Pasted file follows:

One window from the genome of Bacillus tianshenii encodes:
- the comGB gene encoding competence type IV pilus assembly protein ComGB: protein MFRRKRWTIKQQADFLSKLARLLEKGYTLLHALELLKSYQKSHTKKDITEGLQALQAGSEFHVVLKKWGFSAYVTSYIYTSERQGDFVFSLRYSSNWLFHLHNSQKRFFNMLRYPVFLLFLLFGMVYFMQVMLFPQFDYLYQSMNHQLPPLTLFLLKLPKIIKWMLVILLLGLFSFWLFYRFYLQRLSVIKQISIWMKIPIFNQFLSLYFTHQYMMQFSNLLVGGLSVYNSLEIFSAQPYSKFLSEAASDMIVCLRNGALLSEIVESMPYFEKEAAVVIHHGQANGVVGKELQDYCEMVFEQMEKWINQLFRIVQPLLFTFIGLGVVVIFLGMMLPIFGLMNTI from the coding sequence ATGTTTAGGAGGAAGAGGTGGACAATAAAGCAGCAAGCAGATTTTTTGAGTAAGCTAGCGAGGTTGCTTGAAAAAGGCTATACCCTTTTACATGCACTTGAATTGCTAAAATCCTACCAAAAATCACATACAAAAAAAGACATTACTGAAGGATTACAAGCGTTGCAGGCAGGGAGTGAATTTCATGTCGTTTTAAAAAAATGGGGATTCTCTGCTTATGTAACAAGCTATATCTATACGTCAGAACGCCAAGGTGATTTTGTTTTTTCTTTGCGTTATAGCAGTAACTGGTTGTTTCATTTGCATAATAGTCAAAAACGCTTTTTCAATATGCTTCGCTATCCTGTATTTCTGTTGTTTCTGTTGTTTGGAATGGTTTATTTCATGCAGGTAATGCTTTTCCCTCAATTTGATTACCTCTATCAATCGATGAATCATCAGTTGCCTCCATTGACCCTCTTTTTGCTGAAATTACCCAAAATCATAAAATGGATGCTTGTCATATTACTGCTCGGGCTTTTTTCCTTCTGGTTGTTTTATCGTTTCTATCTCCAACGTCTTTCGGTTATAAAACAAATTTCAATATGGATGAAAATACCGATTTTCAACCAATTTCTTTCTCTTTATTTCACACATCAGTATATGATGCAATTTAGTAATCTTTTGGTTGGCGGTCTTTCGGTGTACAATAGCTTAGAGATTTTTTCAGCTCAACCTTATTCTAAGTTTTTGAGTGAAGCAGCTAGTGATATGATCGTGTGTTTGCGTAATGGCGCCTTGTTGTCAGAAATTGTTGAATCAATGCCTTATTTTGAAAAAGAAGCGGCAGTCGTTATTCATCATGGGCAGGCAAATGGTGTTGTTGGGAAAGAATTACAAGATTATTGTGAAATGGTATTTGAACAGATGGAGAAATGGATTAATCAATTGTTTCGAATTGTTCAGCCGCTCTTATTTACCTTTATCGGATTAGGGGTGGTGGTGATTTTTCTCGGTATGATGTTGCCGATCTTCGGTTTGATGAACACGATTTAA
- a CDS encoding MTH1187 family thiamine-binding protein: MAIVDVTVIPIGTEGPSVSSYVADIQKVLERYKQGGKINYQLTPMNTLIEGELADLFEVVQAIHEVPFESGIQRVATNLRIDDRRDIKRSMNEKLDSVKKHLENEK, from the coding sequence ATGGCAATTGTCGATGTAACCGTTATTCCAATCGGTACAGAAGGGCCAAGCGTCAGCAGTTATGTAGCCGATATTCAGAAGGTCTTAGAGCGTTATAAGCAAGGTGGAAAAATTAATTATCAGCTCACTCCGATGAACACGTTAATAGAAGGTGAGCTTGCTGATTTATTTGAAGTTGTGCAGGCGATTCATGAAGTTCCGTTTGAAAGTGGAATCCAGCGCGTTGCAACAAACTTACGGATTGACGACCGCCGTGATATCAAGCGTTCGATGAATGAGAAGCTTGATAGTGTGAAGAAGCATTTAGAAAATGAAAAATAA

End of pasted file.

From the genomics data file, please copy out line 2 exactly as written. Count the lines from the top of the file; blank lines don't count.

- the comGB gene encoding competence type IV pilus assembly protein ComGB: protein MFRRKRWTIKQQADFLSKLARLLEKGYTLLHALELLKSYQKSHTKKDITEGLQALQAGSEFHVVLKKWGFSAYVTSYIYTSERQGDFVFSLRYSSNWLFHLHNSQKRFFNMLRYPVFLLFLLFGMVYFMQVMLFPQFDYLYQSMNHQLPPLTLFLLKLPKIIKWMLVILLLGLFSFWLFYRFYLQRLSVIKQISIWMKIPIFNQFLSLYFTHQYMMQFSNLLVGGLSVYNSLEIFSAQPYSKFLSEAASDMIVCLRNGALLSEIVESMPYFEKEAAVVIHHGQANGVVGKELQDYCEMVFEQMEKWINQLFRIVQPLLFTFIGLGVVVIFLGMMLPIFGLMNTI from the coding sequence ATGTTTAGGAGGAAGAGGTGGACAATAAAGCAGCAAGCAGATTTTTTGAGTAAGCTAGCGAGGTTGCTTGAAAAAGGCTATACCCTTTTACATGCACTTGAATTGCTAAAATCCTACCAAAAATCACATACAAAAAAAGACATTACTGAAGGATTACAAGCGTTGCAGGCAGGGAGTGAATTTCATGTCGTTTTAAAAAAATGGGGATTCTCTGCTTATGTAACAAGCTATATCTATACGTCAGAACGCCAAGGTGATTTTGTTTTTTCTTTGCGTTATAGCAGTAACTGGTTGTTTCATTTGCATAATAGTCAAAAACGCTTTTTCAATATGCTTCGCTATCCTGTATTTCTGTTGTTTCTGTTGTTTGGAATGGTTTATTTCATGCAGGTAATGCTTTTCCCTCAATTTGATTACCTCTATCAATCGATGAATCATCAGTTGCCTCCATTGACCCTCTTTTTGCTGAAATTACCCAAAATCATAAAATGGATGCTTGTCATATTACTGCTCGGGCTTTTTTCCTTCTGGTTGTTTTATCGTTTCTATCTCCAACGTCTTTCGGTTATAAAACAAATTTCAATATGGATGAAAATACCGATTTTCAACCAATTTCTTTCTCTTTATTTCACACATCAGTATATGATGCAATTTAGTAATCTTTTGGTTGGCGGTCTTTCGGTGTACAATAGCTTAGAGATTTTTTCAGCTCAACCTTATTCTAAGTTTTTGAGTGAAGCAGCTAGTGATATGATCGTGTGTTTGCGTAATGGCGCCTTGTTGTCAGAAATTGTTGAATCAATGCCTTATTTTGAAAAAGAAGCGGCAGTCGTTATTCATCATGGGCAGGCAAATGGTGTTGTTGGGAAAGAATTACAAGATTATTGTGAAATGGTATTTGAACAGATGGAGAAATGGATTAATCAATTGTTTCGAATTGTTCAGCCGCTCTTATTTACCTTTATCGGATTAGGGGTGGTGGTGATTTTTCTCGGTATGATGTTGCCGATCTTCGGTTTGATGAACACGATTTAA